Successive black swan events – ranging from the pandemic and Brexit to the Suez Canal blockage and the war in Ukraine – have served to highlight the inherent fragility and economic risk now associated with lean supply chain operating models. Only a few years ago, ‘just-in-time’ inventory management seemed to make sound economic sense. But as shipping bottlenecks have put supply chains under pressure, car production lines have been halted by semiconductors shortages, brewing giants have run out of beer bottles, and retailers have found themselves with empty shelves to cite the impact on just three industries. As a result, many companies globally are now re-evaluating the risk factors associated with lean supply chains.
Our global survey of more than 1,000 business leaders, conducted during the pandemic, revealed that more than half (+52%) of firms had learned how to manage economic risk factors by shortening their supply chains, stockpiling, and using .
Investing in new hardware, systems and processes during a volatile trading period may seem like a risky strategy to some. But, in many ways, it is the best way to manage economic andpolitical risk.
This is particularly true when it comes to digital transformation projects. Digitizing the full length of your supply chain, for example, will give you end-to-end visibility and enable your company to respond faster and more effectively to supply chain shocks, while also empowering it to take greater advantage ofbusiness export opportunities. The same can be said for investing in internet of things (IoT) sensors and connectivity within a manufacturing process. That can present you an opportunity to closely monitor processes, identify inefficiencies, achieve savings, and create products of a superior quality.
How reliable are your trading partners? Are they financially healthy and capable of fulfilling the contracts they have committed to? Being able to answer critical questions like these and analyze the right financial KPIs will help you trade with confidence, showing you how to manage economic risk factors, and expand your business.
However, with multiple trading partners potentially spread across global markets, achieving the required level of insight in-house may not be possible.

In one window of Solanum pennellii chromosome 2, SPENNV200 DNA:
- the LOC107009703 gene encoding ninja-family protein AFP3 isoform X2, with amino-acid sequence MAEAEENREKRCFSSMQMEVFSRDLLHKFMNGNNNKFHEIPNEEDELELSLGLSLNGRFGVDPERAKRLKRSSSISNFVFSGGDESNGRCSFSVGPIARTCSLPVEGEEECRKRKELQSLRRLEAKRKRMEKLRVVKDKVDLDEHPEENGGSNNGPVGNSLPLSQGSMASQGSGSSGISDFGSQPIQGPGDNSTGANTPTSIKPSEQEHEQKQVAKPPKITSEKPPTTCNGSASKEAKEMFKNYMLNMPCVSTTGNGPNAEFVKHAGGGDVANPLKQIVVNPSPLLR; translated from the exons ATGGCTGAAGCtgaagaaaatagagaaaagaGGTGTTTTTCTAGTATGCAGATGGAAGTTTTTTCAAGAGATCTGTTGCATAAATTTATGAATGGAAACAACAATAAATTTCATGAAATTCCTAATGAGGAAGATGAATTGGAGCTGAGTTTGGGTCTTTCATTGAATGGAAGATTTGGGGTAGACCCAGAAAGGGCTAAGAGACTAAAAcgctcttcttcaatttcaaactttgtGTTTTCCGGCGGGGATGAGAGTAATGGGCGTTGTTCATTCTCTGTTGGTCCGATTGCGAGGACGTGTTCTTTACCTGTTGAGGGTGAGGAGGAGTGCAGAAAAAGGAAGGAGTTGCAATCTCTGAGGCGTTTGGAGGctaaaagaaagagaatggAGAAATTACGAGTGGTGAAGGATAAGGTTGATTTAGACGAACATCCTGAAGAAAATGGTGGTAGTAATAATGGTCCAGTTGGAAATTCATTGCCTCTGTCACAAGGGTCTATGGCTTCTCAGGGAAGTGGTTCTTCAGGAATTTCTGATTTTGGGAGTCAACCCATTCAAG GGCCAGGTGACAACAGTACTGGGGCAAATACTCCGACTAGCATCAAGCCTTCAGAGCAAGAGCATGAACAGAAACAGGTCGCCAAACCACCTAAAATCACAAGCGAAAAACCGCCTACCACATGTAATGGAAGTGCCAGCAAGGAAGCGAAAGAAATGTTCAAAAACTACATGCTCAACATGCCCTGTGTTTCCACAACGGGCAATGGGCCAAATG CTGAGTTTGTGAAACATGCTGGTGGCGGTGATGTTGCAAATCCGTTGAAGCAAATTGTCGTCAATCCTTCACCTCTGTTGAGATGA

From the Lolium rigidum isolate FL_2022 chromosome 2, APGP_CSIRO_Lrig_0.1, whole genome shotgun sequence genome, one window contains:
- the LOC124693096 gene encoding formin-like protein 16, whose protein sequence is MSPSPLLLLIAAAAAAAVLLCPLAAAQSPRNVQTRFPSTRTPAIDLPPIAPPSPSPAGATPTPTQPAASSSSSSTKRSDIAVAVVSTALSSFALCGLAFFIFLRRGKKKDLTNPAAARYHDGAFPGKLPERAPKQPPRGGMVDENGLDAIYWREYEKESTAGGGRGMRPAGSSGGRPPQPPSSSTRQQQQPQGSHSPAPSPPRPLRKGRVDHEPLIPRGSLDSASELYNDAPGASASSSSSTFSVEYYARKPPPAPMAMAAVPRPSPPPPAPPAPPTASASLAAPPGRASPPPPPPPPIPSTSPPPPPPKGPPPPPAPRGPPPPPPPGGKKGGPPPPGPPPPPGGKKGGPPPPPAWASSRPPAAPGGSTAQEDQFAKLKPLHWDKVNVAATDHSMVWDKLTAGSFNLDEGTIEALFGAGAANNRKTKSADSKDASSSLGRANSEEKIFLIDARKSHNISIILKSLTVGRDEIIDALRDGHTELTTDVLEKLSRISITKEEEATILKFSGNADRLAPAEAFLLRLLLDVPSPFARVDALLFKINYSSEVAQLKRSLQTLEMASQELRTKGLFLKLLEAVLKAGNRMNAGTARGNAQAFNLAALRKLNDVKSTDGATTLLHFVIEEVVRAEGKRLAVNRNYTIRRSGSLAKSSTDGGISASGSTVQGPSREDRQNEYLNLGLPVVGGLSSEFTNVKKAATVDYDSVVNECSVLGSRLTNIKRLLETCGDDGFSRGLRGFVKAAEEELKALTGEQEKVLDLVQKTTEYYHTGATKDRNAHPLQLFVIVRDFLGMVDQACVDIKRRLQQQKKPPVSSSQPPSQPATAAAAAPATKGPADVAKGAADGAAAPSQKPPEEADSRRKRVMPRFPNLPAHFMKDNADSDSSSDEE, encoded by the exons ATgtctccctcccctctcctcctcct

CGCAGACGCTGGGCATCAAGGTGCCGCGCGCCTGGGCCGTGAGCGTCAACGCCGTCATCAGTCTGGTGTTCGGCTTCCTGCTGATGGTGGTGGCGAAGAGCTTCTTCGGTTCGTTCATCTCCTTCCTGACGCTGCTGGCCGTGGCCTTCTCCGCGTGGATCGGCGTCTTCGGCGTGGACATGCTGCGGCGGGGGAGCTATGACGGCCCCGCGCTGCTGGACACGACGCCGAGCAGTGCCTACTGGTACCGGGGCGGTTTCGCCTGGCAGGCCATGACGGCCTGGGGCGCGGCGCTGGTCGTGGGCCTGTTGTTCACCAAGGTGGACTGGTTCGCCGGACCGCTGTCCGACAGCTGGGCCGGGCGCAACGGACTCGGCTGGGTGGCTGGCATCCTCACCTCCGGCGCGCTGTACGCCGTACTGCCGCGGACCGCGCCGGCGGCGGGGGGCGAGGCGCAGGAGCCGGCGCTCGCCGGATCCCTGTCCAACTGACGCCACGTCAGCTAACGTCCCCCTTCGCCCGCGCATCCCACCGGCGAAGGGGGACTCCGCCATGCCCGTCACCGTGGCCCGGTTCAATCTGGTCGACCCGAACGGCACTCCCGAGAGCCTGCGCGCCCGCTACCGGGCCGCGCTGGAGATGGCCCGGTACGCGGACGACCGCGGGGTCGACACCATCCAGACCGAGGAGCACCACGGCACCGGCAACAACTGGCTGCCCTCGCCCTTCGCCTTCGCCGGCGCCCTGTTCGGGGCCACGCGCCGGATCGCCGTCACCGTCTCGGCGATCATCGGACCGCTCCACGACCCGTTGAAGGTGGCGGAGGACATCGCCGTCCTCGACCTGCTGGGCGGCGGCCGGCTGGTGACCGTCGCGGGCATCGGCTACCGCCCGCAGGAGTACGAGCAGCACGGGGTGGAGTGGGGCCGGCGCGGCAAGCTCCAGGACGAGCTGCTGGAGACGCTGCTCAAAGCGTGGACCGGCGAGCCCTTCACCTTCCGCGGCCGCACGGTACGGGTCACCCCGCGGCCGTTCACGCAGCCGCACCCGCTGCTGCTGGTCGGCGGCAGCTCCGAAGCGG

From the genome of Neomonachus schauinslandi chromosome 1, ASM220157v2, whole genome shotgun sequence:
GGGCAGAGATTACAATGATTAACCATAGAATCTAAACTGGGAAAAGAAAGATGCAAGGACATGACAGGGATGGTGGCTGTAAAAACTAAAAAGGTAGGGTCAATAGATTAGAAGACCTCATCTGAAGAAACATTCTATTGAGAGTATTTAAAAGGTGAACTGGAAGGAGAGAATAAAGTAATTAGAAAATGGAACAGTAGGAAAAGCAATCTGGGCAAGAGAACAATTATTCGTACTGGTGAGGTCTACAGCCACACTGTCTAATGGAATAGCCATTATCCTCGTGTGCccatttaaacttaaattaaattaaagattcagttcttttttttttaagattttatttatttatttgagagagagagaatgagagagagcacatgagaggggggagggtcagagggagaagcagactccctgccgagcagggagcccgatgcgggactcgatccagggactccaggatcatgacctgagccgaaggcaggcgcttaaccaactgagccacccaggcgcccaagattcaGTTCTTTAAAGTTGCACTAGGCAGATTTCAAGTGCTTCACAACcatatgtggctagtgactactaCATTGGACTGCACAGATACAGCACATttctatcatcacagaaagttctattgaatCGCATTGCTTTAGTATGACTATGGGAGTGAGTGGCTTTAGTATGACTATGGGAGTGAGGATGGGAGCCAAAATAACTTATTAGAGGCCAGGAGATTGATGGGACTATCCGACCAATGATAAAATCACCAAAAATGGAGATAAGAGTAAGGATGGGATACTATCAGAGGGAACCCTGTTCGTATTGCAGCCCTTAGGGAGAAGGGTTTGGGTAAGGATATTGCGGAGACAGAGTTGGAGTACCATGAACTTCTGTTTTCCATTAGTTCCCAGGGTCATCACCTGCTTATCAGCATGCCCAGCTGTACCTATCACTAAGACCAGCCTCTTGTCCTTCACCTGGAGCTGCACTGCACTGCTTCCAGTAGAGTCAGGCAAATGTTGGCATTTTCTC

Trade credit insurance can help shield you from customer. Our credit risk assessments are based on data from our proprietary intelligence network which analyzes daily changes in corporate solvency covering 92% of global GDP. It allows us to carefully map the global trade, economic and credit landscape, to grade businesses’ risk levels and to advise our clients on the safest way to do business.
Financial insight is a key factor in business success. This insight includes carefully tracking company finances, producing regularcash flow forecasts and optimizing it to ensure your organization is on track to achieve its business goals.
Setting an upper threshold on trade credit is an effective way to limit your financial exposure and protect your business against insolvency risk. Common methods of calculating a credit limit include:
- Fixing a percentage of your client’s net worth (its assets minus its liabilities) – typically around 10%.
- Using your client’s former trade references (which can typically be found on their credit report) and choosing a median value from their credit history.
- Estimating your client’s real needs and not extending credit further.
Another strategy that embodies how to manage economic risk in international business involves ensuring you always have a cash buffer for use in the event of an emergency, such as a payment default by one of your major clients.
Your first step towards how to manage economic risk factors, however, should be to speak to your trade credit insurer, if you have one. At Allianz Trade, we leverage our proprietary risk data to ensure your credit limits are pitched at just the right level – increasing your competitiveness while also minimizing your exposure. We also provide trade credit protection, compensating our customers in the event of or late payment .